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Am J Dis Child. 1915;X(2):90-93. doi:10.1001/archpedi.1915.04110020015003.
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The impetus for this study of bronchial glands came from what seems to be the growing opinion that chronic adenitis of the bronchial glands is always tuberculous. This opinion may have arisen from the specialist in tuberculosis or from those examining sick children for possible tuberculosis, for by such is an examination of these glands usually made.

In order to determine the frequency of chronic adenitis of the bronchial glands in infancy and childhood, the reliability of the signs, and the possible pathology of the gland, I have examined, during the past year, all cases coming under my care, no matter for what reason. This series of cases came from three sources: from the Infants' Hospital, from a large school and from private practice. At the Infants' Hospital the patients were infants under 2 years, admitted for non-contagious medical diseases including nutritional disturbances. This gave over three hundred cases. The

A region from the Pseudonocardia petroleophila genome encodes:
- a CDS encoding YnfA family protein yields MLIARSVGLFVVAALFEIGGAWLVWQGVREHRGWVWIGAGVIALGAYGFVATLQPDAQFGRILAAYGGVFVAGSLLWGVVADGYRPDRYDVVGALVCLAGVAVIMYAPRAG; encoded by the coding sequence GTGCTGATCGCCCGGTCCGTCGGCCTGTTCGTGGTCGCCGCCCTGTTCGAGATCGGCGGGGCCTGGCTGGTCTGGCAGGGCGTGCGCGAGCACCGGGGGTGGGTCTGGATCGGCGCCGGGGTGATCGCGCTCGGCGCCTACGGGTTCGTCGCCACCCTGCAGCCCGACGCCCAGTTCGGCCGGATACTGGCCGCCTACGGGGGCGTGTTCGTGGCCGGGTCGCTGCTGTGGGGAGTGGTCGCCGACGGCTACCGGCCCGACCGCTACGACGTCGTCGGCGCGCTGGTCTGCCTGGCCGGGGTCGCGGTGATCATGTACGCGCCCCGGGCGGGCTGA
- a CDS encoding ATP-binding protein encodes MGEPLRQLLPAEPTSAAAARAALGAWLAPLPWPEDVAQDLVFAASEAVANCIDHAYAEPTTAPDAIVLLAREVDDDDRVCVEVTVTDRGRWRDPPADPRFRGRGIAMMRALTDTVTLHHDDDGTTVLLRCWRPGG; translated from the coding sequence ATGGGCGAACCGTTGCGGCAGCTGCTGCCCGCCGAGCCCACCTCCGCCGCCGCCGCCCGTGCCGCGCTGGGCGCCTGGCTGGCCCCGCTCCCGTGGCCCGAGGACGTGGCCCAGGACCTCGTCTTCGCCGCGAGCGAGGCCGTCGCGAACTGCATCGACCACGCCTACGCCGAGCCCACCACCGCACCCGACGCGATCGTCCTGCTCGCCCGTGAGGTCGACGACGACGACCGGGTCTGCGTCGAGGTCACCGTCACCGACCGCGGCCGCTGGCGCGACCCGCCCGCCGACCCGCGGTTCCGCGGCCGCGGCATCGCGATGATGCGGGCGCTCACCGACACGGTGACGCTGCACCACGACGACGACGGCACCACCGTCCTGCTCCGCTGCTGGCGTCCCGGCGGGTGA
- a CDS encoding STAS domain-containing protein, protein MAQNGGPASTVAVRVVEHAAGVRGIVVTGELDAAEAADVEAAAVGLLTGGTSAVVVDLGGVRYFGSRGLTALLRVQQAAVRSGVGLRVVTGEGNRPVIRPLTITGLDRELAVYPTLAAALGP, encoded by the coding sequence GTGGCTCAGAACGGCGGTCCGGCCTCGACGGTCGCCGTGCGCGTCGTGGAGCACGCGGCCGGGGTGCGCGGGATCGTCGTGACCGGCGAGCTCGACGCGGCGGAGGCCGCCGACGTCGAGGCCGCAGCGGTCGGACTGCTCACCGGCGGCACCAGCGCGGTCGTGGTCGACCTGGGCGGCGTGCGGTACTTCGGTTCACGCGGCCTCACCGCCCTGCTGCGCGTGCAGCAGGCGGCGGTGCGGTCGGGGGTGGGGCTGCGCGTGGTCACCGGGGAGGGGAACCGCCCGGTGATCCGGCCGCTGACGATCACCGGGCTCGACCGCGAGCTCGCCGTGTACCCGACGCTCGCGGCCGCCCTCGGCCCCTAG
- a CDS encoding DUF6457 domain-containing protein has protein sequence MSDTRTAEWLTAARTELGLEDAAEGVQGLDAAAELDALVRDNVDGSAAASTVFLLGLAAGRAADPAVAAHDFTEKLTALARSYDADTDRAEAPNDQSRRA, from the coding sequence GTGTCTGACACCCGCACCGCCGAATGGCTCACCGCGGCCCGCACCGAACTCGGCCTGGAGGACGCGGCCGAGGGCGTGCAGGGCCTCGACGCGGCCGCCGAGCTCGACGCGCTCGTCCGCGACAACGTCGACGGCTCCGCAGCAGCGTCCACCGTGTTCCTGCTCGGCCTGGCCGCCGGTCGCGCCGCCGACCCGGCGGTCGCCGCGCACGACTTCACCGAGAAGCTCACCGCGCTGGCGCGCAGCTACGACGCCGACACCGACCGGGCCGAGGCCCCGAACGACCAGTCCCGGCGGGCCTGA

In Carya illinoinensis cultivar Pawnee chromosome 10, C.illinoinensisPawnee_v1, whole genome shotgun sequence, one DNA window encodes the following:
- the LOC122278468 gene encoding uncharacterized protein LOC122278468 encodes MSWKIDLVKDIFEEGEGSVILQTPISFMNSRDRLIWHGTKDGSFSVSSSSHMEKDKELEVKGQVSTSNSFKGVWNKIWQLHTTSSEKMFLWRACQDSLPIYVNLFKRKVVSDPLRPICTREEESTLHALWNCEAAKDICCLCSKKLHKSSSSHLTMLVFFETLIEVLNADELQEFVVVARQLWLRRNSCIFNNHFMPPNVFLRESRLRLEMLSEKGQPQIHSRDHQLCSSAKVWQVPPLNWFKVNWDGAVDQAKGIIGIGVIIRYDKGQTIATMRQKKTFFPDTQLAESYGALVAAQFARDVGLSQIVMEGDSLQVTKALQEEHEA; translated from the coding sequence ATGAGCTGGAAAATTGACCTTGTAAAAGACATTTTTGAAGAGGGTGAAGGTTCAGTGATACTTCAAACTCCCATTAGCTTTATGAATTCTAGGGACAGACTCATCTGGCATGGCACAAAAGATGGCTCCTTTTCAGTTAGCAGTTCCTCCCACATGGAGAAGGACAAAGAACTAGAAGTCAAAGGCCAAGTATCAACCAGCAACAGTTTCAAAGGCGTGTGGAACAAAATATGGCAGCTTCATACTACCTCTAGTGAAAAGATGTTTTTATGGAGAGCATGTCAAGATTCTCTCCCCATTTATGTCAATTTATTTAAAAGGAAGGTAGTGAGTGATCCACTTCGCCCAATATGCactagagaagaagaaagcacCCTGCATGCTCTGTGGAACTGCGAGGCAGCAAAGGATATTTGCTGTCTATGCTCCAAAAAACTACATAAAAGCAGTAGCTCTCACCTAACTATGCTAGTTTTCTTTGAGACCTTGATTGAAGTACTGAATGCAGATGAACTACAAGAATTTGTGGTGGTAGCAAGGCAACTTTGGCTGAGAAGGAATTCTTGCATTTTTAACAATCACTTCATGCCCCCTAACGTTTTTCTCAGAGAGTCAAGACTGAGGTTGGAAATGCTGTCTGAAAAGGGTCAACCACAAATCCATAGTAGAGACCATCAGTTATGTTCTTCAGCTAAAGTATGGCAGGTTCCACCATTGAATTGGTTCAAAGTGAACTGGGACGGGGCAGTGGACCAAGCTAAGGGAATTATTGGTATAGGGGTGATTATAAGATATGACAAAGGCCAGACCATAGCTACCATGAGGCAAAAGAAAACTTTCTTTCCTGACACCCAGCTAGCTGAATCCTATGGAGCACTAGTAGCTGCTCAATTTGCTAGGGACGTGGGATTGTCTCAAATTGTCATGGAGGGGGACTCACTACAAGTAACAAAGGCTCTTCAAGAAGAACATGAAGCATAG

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The American Medical Association is accredited by the Accreditation Council for Continuing Medical Education to provide continuing medical education for physicians. The AMA designates this journal-based CME activity for a maximum of 1 AMA PRA Category 1 CreditTM per course. Physicians should claim only the credit commensurate with the extent of their participation in the activity. Physicians who complete the CME course and score at least 80% correct on the quiz are eligible for AMA PRA Category 1 CreditTM.
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